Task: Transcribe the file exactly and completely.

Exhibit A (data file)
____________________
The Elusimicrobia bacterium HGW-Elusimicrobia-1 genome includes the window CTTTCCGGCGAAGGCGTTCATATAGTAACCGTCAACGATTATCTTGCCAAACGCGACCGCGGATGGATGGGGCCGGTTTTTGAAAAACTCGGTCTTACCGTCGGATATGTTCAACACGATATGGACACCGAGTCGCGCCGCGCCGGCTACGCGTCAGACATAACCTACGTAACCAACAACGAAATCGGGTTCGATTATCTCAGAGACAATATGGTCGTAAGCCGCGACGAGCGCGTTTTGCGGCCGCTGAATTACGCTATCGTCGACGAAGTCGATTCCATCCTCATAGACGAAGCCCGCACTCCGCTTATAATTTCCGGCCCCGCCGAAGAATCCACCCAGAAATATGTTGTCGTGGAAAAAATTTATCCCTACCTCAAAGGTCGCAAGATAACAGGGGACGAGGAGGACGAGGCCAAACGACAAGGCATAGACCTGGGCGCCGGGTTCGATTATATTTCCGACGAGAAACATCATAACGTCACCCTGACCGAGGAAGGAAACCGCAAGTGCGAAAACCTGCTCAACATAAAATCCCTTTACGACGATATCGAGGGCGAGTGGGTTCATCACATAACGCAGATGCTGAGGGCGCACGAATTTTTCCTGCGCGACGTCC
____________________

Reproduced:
The Elusimicrobia bacterium HGW-Elusimicrobia-1 genome includes the window CTTTCCGGCGAAGGCGTTCATATAGTAACCGTCAACGATTATCTTGCCAAACGCGACCGCGGATGGATGGGGCCGGTTTTTGAAAAACTCGGTCTTACCGTCGGATATGTTCAACACGATATGGACACCGAGTCGCGCCGCGCCGGCTACGCGTCAGACATAACCTACGTAACCAACAACGAAATCGGGTTCGATTATCTCAGAGACAATATGGTCGTAAGCCGCGACGAGCGCGTTTTGCGGCCGCTGAATTACGCTATCGTCGACGAAGTCGATTCCATCCTCATAGACGAAGCCCGCACTCCGCTTATAATTTCCGGCCCCGCCGAAGAATCCACCCAGAAATATGTTGTCGTGGAAAAAATTTATCCCTACCTCAAAGGTCGCAAGATAACAGGGGACGAGGAGGACGAGGCCAAACGACAAGGCATAGACCTGGGCGCCGGGTTCGATTATATTTCCGACGAGAAACATCATAACGTCACCCTGACCGAGGAAGGAAACCGCAAGTGCGAAAACCTGCTCAACATAAAATCCCTTTACGACGATATCGAGGGCGAGTGGGTTCATCACATAACGCAGATGCTGAGGGCGCACGAATTTTTCCTGCGCGACGTCC